How fintech startups can succeed in an increasingly competitive space
- Stuart Ellman of RRE Ventures offers insights on what he looks for in fintech startups and why failure is important.
- Most personal finance apps offer just one service, and the future may involve integrating many of them into a single tool.
This is Ask a VC, where we quiz venture capitalists on the latest trends in finance.
It’s been said that nine out of 10 startups fail, and given the growth of financial technology companies that have sprung up since the financial crisis, a path to long-term profitability is key. RRE Ventures, a venture capital firm based in New York City, has invested in a number of high-profile players including Ripple, OnDeck and Avant. Its investments also include technology companies such as Palantir, Giphy and SocialFlow and media outlets including BuzzFeed, NerdWallet and theSkimm.
Founder and general partner Stuart Ellman spoke to Tearsheet about what he looks for in entrepreneur pitches, the challenges of building a sustainable business model and the evolution of products for consumers and businesses.
How can investors tell the difference between the next big fad versus the next big thing?
Experience and judgment. It’s extremely difficult to figure out what’s a fad and a thing; theoretically a thing is a fad that lasts a very long time. The question is how long is something going to last, and are you going to be able to take what you have and create a lasting competitive advantage and then be able to build a business out of it.
What trend is most exciting to you right now?
Robotics. The ability to get robots to perform tasks that are helpful to people and [also] get a return on investment is really just coming online.
Is there one that’s particularly overhyped to you or has lost your attention?
There are many. Amazon’s announcement about the closure of Quidsi [parent of diapers.com and soap.com] certainly helps delineate how hard it is to be a retailer that doesn’t create its own products. Not sure if this is overhyped, but as compared to the last 10 years when we funded a variety of media startups like BuzzFeed and Business Insider, it’s much harder to break into the new media market because so many of those then-startups have become very large companies in and of themselves and have partnered with much larger companies with big distribution. And obviously, there’s been a lot of hype in insurtech as well, because you have a number of new insurance companies that are managing general agents, which means that they’re using the insurance plans from insurers and marketing them differently. There’s a lot more risk in being a managing general agent as a startup against seeing what some of the incumbents will do to combat them and compete against them.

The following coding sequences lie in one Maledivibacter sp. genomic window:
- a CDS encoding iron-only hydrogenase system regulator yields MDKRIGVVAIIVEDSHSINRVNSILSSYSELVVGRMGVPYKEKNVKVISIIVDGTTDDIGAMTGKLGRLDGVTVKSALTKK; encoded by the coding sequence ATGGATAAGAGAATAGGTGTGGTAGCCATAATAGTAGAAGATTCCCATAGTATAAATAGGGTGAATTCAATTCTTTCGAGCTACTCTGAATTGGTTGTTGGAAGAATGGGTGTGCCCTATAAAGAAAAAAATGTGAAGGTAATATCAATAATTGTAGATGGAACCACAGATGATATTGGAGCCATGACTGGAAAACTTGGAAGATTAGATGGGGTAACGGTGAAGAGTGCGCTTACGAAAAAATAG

Personal finance is getting increasingly competitive. What will the winners need to have?
Over the past 10 years, you’ve had an unbundling of products and services. You had Mint which helped you understand and learn what your financial picture looked like, and you’ve had people doing savings, like Digit, and people doing bill negotiation, like Truebill and Billshark.
Each of these point solutions created value, but it was hard to achieve significant scale on any of them. What Clarity Money is trying to do is create the next generation by being an API that uses all of these different services. I would rather not have one thing that does the saving and one that does bill negotiation and another that does subscription management — I would rather one that integrates all of them.
For those that are underserved by the financial system, what can startups offer that’s different than the banks?
I have a personal belief that it’s not my job to make money off of people by putting them into debt that they cannot afford to have. On the other hand, getting people credit that were previously underserved is something that’s important and obviously technology is well suited to do.
What’s the biggest mistake that entrepreneurs make when pitching you?
The belief that prior success will lead to future success. It’s clear to me that every good entrepreneur fails, and failure allows you to see things more clearly.
What’s the biggest lesson you’ve learned from a failed venture?
Be careful about how much money you put into companies that may have once been a good idea but cease to have been after a certain period of time.